Friday, 13 September 2013

Fixed Income - the best rates in Canada across the maturity spectrum

Looking for safety and steady income over a set number of years for your portfolio and want the best rate possible? There is a variety of choices available to the online investor. Though there are additional important aspects to consider (which we have previously explored separately - read the links tagged to the options below for details), today we'll look only for the highest rate available for specific future years to maturity from 1 year to over 20 years considering only investment grade securities i.e. with considerable safety / high credit rating (check ratings for any government/company issuer like the Province of Ontario at DBRS).

Here are the options we've examined:
  • High interest savings account - BMO's version (symbol: AAT770)
  • Guaranteed Investment Certificates (GIC) - our biggest constraint here is to select only from GICs available from our discount broker BMO Investorline, ignoring a few that might have higher rates but which require going direct to the provider
  • Corporate, federal and provincial government bonds as individual bonds and in target maturity ETFs, or traditional ever-renewing ETFs (we've included these evergreen ETFs despite lack of a hard maturity date as they have a defined and fairly constant term and duration - see this previous post comparing the ins and outs of fixed income alternatives)
  • Preferred shares of individual companies (previous post here) - we have limited our choice to the few securities with a firm redemption date at which the investor gets back a specific principal amount and ignored the many other types of preferreds whose end date depends on the choice of the issuer
  • Preferred shares of split share corporations (see posts here and here), with under-lying holdings of either a single company or multiple companies
Comparison Table
The table below shows the best options across each type of security. Different individual GICs and corporate bonds were used to match up the maturities as closely as possible for each credit risk rating. Note that exact numbers shift constantly, making it necessary to double check the rate before buying, though the relationship and magnitude of the differences should be pretty close for a short while after this is posted. Green text shows the best rates.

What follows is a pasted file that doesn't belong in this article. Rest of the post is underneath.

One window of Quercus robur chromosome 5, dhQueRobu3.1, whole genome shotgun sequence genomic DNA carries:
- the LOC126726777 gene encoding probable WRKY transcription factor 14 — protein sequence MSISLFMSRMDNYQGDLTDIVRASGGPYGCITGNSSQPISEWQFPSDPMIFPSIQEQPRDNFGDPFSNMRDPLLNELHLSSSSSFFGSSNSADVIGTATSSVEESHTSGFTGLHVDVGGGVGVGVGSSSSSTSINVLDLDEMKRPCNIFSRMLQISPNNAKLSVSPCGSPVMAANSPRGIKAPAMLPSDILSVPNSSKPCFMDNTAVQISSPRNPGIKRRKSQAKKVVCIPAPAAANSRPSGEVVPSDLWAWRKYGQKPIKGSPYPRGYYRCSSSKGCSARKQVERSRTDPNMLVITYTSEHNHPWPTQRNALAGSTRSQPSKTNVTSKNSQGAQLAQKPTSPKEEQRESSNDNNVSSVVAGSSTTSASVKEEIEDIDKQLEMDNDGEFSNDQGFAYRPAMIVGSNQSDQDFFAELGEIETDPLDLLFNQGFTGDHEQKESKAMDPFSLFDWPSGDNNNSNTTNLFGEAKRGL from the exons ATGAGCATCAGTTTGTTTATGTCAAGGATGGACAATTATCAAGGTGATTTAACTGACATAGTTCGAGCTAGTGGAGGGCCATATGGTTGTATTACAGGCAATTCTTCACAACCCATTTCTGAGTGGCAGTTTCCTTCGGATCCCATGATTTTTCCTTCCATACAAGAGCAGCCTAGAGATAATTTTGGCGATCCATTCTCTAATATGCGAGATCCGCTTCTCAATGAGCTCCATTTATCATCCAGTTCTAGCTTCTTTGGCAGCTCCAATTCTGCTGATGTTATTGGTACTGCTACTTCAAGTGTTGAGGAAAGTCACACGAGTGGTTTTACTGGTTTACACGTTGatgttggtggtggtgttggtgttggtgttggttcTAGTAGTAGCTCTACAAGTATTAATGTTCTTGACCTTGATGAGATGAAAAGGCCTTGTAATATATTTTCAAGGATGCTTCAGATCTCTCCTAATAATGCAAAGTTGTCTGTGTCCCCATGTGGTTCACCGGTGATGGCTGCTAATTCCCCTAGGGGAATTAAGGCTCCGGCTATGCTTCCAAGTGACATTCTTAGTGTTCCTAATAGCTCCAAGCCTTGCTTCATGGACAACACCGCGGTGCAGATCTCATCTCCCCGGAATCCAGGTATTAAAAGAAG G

The first thing we note is that a number of alternatives, shown in red text, at the short end of maturities, such as a high interest savings account, federal government Canada T-Bills or bonds and Province of Ontario bonds, don't even provide a return over the latest 1.3% annual inflation rate. The second thing we see is that there are some dramatic differences between alternatives with the very same credit risk e.g. the top paying 2 year GIC yields 2.11% while a Canada bond pays only 0.69%.

Comparison Chart
The table is quite busy so we have extracted the best rate for each maturity and created the chart below.

Up to 3 years maturity, ultra safe GICs, such as Equitable Bank or Manulife Bank, beat out just about everything. The exception is two split share corporation preferred shares, both from the same issuer - Partners Value Split Corp. Preferred Shares 4.95% Class AA Series I (BNA.PR.B) and Partners Value Split Corp. Preferred Shares 7.25% Class AA Series IV (BNA.PR.D). They have very high yields near 5%. Though their credit rating if Pfd-2 low, equivalent to BBB low for bonds, that is still considered investment grade (see Appendix B in this recent Raymond James report on preferred shares). BNA.PR.B and BNA.PR.D look like a very enticing option.

For maturities near 7 years and up to 10 years, corporate bond ETFs, notably BMO's Mid Corporate Bond Index ETF (ZCM), or individual bonds, such as the Great West Lifeco (AA low) 13Aug2020 maturity yielding 3.4% and the Bell Canada (A low) 11Sep2023 yielding 4.6%, become competitive to GICs.

It looks as though there is little benefit to buy very long maturities of 20 years or more as the yield is the same as for 10 years.

The final observation we make is that there is a much steeper increase in yield from 3 to 7 years maturity than at the short end of 1 to 3 years. Fixed income maturities of 5 to 10 years appear to be the best reward vs risk trade-off. If inflation heads back up to 3% or so, which is the top end of the Bank of Canada's target range and thus entirely reasonable to expect, at least the alternatives will keep pace and not lose real purchasing power.

Disclaimer: this post is my opinion only and should not be construed as investment advice. Readers should be aware that the above comparisons are not an investment recommendation. They rest on other sources, whose accuracy is not guaranteed and the article may not interpret such results correctly. Do your homework before making any decisions and consider consulting a professional advisor.

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